Environment & Biodiversity

Captive breeding of Himalayan Vultures has been accomplished

Researchers have successfully recorded the first occurrence of captive breeding of the Himalayan vulture (Gyps himalayensis) in India, which is a noteworthy victory for conservation efforts.

About Himalayan Vultures
Scientific NameGyps himalayensis
Range and HabitatThe Himalayan region and adjacent areas of India, Nepal, Bhutan, China, and Pakistan are home to this species. Live in high-altitude mountainous areas.
Feeding HabitsScavengers that feed on carrion perform an important function in the environment by cleaning up carcasses and reducing disease spread.
Conservation StatusNear Threatened (IUCN) Schedule-IV (WPA)
Breeding BehaviorConstruct nests on cliffs and rough ledges. They are monogamous and have long-term pair relationships.
Cultural SignificanceSome Himalayan communities regard them as symbols of purification and spiritual value, and they have cultural and religious significance.

Breeding Process Specifics Date and Nestling:

  • On March 14, 2022, a Himalayan vulture nestling was successfully hatched in the Assam State Zoo in Guwahati. On March 15, the nestling was transferred to an artificial brooding facility.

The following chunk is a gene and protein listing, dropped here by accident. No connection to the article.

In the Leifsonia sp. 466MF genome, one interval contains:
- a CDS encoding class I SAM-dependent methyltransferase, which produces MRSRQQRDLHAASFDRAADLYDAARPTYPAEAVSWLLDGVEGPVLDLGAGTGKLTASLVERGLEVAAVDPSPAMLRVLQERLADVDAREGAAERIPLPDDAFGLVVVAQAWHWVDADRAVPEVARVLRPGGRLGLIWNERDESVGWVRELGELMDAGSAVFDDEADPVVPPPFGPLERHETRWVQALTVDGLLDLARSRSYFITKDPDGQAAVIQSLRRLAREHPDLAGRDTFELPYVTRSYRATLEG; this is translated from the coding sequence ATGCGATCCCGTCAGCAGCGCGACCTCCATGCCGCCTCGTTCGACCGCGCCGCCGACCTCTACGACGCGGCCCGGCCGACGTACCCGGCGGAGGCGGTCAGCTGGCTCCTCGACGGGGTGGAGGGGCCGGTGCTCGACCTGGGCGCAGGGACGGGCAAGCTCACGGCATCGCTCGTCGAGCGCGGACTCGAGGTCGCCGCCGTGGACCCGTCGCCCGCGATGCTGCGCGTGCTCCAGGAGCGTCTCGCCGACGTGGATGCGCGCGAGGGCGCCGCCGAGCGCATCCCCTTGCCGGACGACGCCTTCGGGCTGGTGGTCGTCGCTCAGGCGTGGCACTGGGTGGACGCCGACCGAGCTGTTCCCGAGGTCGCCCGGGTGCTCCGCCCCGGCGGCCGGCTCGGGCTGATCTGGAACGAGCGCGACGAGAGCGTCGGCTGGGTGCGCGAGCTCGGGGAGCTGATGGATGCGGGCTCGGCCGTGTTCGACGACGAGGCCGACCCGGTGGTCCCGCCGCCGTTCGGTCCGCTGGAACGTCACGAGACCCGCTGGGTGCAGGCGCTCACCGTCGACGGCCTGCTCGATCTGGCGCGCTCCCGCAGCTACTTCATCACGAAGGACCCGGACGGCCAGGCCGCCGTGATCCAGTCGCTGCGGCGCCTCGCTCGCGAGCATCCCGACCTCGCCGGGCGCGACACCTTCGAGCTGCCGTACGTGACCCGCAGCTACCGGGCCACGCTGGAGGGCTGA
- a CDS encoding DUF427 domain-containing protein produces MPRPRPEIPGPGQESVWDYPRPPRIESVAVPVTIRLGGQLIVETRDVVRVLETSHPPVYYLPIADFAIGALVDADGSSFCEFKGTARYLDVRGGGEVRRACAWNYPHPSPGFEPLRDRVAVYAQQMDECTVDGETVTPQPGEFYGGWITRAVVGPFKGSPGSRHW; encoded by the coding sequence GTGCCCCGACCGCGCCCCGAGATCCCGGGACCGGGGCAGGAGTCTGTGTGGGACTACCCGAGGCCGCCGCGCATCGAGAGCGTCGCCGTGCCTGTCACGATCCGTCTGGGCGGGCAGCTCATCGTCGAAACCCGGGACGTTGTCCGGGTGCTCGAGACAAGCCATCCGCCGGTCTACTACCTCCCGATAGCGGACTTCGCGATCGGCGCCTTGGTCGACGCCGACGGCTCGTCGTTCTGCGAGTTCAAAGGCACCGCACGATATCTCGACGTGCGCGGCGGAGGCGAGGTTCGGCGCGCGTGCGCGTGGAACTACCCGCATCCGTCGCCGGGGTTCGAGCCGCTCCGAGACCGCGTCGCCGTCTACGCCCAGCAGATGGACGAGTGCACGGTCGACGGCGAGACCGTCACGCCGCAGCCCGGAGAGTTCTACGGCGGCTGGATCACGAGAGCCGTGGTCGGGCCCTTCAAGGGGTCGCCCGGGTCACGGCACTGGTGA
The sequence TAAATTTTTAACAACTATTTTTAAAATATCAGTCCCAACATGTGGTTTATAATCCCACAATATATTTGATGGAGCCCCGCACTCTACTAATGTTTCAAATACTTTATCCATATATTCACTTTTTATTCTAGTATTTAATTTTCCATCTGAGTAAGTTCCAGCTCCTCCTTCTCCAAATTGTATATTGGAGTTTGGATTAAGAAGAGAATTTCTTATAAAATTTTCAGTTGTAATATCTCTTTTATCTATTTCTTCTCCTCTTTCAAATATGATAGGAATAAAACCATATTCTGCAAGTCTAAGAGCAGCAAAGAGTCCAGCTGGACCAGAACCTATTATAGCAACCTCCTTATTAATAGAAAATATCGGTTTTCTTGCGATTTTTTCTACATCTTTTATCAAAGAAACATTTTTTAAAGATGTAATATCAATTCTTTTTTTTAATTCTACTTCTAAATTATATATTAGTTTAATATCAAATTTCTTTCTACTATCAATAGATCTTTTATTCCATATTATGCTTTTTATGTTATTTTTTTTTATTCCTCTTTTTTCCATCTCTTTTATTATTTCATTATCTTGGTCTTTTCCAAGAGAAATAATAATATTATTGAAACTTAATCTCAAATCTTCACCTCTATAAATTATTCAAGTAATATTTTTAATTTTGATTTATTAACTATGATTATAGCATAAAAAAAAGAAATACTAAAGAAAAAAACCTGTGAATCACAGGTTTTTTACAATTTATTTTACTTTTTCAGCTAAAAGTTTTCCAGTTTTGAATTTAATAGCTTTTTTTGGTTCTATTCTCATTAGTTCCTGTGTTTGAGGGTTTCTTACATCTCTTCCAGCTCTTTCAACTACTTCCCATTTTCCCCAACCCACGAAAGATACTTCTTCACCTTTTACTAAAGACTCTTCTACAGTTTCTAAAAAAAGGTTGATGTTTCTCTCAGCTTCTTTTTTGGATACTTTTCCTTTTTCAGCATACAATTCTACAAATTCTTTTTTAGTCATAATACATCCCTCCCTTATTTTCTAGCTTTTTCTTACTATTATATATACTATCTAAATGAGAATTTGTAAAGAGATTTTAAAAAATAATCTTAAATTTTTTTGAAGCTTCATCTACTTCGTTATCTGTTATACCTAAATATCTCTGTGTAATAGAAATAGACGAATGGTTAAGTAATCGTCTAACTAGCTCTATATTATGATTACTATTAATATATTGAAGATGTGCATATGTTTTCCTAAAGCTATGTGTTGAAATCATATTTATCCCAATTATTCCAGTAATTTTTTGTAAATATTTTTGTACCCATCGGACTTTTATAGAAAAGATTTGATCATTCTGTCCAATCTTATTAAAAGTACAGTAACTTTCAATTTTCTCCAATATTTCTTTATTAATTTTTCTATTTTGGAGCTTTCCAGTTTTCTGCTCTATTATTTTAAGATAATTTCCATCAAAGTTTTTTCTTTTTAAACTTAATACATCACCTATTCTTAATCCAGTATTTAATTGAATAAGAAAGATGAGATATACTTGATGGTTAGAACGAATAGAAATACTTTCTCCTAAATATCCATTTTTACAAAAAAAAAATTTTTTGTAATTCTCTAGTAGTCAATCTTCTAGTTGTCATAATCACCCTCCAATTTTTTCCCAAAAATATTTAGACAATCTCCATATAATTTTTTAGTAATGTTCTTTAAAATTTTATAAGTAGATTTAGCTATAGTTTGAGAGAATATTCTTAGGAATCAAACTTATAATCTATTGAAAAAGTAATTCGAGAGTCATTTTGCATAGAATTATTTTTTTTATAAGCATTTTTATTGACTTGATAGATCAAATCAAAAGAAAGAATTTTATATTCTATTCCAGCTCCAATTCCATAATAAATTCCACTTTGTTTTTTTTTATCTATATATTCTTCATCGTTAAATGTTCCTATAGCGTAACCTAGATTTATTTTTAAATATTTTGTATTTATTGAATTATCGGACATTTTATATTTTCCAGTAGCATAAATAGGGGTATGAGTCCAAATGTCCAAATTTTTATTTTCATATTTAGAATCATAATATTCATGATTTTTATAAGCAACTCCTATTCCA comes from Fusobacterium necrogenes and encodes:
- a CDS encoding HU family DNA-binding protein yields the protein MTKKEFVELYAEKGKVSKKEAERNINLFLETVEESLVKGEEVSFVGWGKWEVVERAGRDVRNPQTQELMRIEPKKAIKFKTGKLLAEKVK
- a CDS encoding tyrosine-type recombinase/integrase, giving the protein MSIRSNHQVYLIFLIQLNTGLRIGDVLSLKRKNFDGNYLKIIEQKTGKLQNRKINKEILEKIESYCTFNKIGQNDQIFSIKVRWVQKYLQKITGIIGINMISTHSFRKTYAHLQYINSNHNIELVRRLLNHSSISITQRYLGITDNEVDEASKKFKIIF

• Observations: Researchers closely examined the nestling’s housing, feeding, frequency of eating, and growth and colour.
  • Conservation Breeding Centres for Vultures: In India, four Vulture Conservation Breeding Centres (VCBC) have been created in Haryana, Madhya Pradesh, Assam, and West Bengal. These facilities are dedicated to the conservation of White-rumped vultures, Slender-billed vultures, and Indian vultures, all of which are listed as ‘Critically Endangered.’
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